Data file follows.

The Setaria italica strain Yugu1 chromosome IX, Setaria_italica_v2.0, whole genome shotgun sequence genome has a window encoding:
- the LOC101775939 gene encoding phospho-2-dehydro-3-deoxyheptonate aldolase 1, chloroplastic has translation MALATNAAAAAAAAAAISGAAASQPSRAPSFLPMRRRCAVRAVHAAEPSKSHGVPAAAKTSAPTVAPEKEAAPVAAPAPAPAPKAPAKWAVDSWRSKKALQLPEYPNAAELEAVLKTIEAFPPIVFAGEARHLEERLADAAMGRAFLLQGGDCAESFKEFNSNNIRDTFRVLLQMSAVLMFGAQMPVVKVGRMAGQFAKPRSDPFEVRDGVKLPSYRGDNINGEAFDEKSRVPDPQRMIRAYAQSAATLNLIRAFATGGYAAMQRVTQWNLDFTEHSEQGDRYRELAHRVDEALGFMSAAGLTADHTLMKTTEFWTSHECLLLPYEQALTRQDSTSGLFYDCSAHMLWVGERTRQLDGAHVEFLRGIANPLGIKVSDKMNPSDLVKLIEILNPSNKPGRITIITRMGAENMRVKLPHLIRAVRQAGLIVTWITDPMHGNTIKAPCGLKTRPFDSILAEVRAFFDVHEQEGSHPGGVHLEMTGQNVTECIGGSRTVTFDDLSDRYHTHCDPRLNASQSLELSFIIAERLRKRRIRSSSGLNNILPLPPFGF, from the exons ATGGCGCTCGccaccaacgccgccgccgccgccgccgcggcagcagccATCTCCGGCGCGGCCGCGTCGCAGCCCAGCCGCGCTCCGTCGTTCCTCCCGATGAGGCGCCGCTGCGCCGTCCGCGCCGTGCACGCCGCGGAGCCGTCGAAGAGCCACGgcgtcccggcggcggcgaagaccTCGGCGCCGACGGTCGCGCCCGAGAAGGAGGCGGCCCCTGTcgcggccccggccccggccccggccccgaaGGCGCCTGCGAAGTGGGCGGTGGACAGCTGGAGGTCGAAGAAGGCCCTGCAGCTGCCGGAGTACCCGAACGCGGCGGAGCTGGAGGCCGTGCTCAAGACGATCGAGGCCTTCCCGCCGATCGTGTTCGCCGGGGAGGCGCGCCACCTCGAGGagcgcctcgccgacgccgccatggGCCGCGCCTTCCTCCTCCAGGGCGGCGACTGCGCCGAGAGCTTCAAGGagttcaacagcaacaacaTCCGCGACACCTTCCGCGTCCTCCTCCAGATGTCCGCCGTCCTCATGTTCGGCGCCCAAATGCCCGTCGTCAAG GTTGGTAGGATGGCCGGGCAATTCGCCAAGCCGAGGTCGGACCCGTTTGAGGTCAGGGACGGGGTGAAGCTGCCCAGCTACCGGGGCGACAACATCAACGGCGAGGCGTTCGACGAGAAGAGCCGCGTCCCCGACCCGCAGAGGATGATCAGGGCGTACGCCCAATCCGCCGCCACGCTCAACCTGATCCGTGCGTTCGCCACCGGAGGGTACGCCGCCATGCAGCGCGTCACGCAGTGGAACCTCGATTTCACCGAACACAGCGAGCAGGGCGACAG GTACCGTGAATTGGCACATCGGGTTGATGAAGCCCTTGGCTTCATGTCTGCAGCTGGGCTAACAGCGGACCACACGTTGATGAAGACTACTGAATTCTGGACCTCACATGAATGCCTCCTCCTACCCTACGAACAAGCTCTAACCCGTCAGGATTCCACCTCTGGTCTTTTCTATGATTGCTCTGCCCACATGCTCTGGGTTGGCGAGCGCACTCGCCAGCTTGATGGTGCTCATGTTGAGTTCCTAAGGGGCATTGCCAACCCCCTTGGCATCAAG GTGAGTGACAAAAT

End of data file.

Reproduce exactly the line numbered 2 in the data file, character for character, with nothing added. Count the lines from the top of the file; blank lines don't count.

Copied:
- the LOC101775939 gene encoding phospho-2-dehydro-3-deoxyheptonate aldolase 1, chloroplastic has translation MALATNAAAAAAAAAAISGAAASQPSRAPSFLPMRRRCAVRAVHAAEPSKSHGVPAAAKTSAPTVAPEKEAAPVAAPAPAPAPKAPAKWAVDSWRSKKALQLPEYPNAAELEAVLKTIEAFPPIVFAGEARHLEERLADAAMGRAFLLQGGDCAESFKEFNSNNIRDTFRVLLQMSAVLMFGAQMPVVKVGRMAGQFAKPRSDPFEVRDGVKLPSYRGDNINGEAFDEKSRVPDPQRMIRAYAQSAATLNLIRAFATGGYAAMQRVTQWNLDFTEHSEQGDRYRELAHRVDEALGFMSAAGLTADHTLMKTTEFWTSHECLLLPYEQALTRQDSTSGLFYDCSAHMLWVGERTRQLDGAHVEFLRGIANPLGIKVSDKMNPSDLVKLIEILNPSNKPGRITIITRMGAENMRVKLPHLIRAVRQAGLIVTWITDPMHGNTIKAPCGLKTRPFDSILAEVRAFFDVHEQEGSHPGGVHLEMTGQNVTECIGGSRTVTFDDLSDRYHTHCDPRLNASQSLELSFIIAERLRKRRIRSSSGLNNILPLPPFGF, from the exons ATGGCGCTCGccaccaacgccgccgccgccgccgccgcggcagcagccATCTCCGGCGCGGCCGCGTCGCAGCCCAGCCGCGCTCCGTCGTTCCTCCCGATGAGGCGCCGCTGCGCCGTCCGCGCCGTGCACGCCGCGGAGCCGTCGAAGAGCCACGgcgtcccggcggcggcgaagaccTCGGCGCCGACGGTCGCGCCCGAGAAGGAGGCGGCCCCTGTcgcggccccggccccggccccggccccgaaGGCGCCTGCGAAGTGGGCGGTGGACAGCTGGAGGTCGAAGAAGGCCCTGCAGCTGCCGGAGTACCCGAACGCGGCGGAGCTGGAGGCCGTGCTCAAGACGATCGAGGCCTTCCCGCCGATCGTGTTCGCCGGGGAGGCGCGCCACCTCGAGGagcgcctcgccgacgccgccatggGCCGCGCCTTCCTCCTCCAGGGCGGCGACTGCGCCGAGAGCTTCAAGGagttcaacagcaacaacaTCCGCGACACCTTCCGCGTCCTCCTCCAGATGTCCGCCGTCCTCATGTTCGGCGCCCAAATGCCCGTCGTCAAG GTTGGTAGGATGGCCGGGCAATTCGCCAAGCCGAGGTCGGACCCGTTTGAGGTCAGGGACGGGGTGAAGCTGCCCAGCTACCGGGGCGACAACATCAACGGCGAGGCGTTCGACGAGAAGAGCCGCGTCCCCGACCCGCAGAGGATGATCAGGGCGTACGCCCAATCCGCCGCCACGCTCAACCTGATCCGTGCGTTCGCCACCGGAGGGTACGCCGCCATGCAGCGCGTCACGCAGTGGAACCTCGATTTCACCGAACACAGCGAGCAGGGCGACAG GTACCGTGAATTGGCACATCGGGTTGATGAAGCCCTTGGCTTCATGTCTGCAGCTGGGCTAACAGCGGACCACACGTTGATGAAGACTACTGAATTCTGGACCTCACATGAATGCCTCCTCCTACCCTACGAACAAGCTCTAACCCGTCAGGATTCCACCTCTGGTCTTTTCTATGATTGCTCTGCCCACATGCTCTGGGTTGGCGAGCGCACTCGCCAGCTTGATGGTGCTCATGTTGAGTTCCTAAGGGGCATTGCCAACCCCCTTGGCATCAAG GTGAGTGACAAAAT